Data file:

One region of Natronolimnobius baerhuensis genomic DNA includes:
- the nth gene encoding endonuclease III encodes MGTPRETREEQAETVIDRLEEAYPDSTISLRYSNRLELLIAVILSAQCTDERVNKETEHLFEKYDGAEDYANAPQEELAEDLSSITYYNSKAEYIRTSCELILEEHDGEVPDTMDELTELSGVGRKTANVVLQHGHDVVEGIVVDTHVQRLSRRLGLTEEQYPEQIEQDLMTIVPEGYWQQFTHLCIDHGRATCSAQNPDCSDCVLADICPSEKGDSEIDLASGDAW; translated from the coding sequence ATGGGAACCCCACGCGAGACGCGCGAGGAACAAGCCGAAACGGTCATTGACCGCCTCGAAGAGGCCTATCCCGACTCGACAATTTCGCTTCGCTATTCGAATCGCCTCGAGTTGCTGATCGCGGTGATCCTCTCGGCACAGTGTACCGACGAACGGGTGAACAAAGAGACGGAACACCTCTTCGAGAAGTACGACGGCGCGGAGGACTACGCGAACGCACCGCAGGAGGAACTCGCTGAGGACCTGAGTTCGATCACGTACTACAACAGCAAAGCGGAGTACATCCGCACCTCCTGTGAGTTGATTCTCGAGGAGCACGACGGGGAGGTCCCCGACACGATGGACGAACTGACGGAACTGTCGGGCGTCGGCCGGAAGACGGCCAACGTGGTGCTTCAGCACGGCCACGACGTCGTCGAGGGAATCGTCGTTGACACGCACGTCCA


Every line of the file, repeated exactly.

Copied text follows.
One region of Natronolimnobius baerhuensis genomic DNA includes:
- the nth gene encoding endonuclease III encodes MGTPRETREEQAETVIDRLEEAYPDSTISLRYSNRLELLIAVILSAQCTDERVNKETEHLFEKYDGAEDYANAPQEELAEDLSSITYYNSKAEYIRTSCELILEEHDGEVPDTMDELTELSGVGRKTANVVLQHGHDVVEGIVVDTHVQRLSRRLGLTEEQYPEQIEQDLMTIVPEGYWQQFTHLCIDHGRATCSAQNPDCSDCVLADICPSEKGDSEIDLASGDAW; translated from the coding sequence ATGGGAACCCCACGCGAGACGCGCGAGGAACAAGCCGAAACGGTCATTGACCGCCTCGAAGAGGCCTATCCCGACTCGACAATTTCGCTTCGCTATTCGAATCGCCTCGAGTTGCTGATCGCGGTGATCCTCTCGGCACAGTGTACCGACGAACGGGTGAACAAAGAGACGGAACACCTCTTCGAGAAGTACGACGGCGCGGAGGACTACGCGAACGCACCGCAGGAGGAACTCGCTGAGGACCTGAGTTCGATCACGTACTACAACAGCAAAGCGGAGTACATCCGCACCTCCTGTGAGTTGATTCTCGAGGAGCACGACGGGGAGGTCCCCGACACGATGGACGAACTGACGGAACTGTCGGGCGTCGGCCGGAAGACGGCCAACGTGGTGCTTCAGCACGGCCACGACGTCGTCGAGGGAATCGTCGTTGACACGCACGTCCA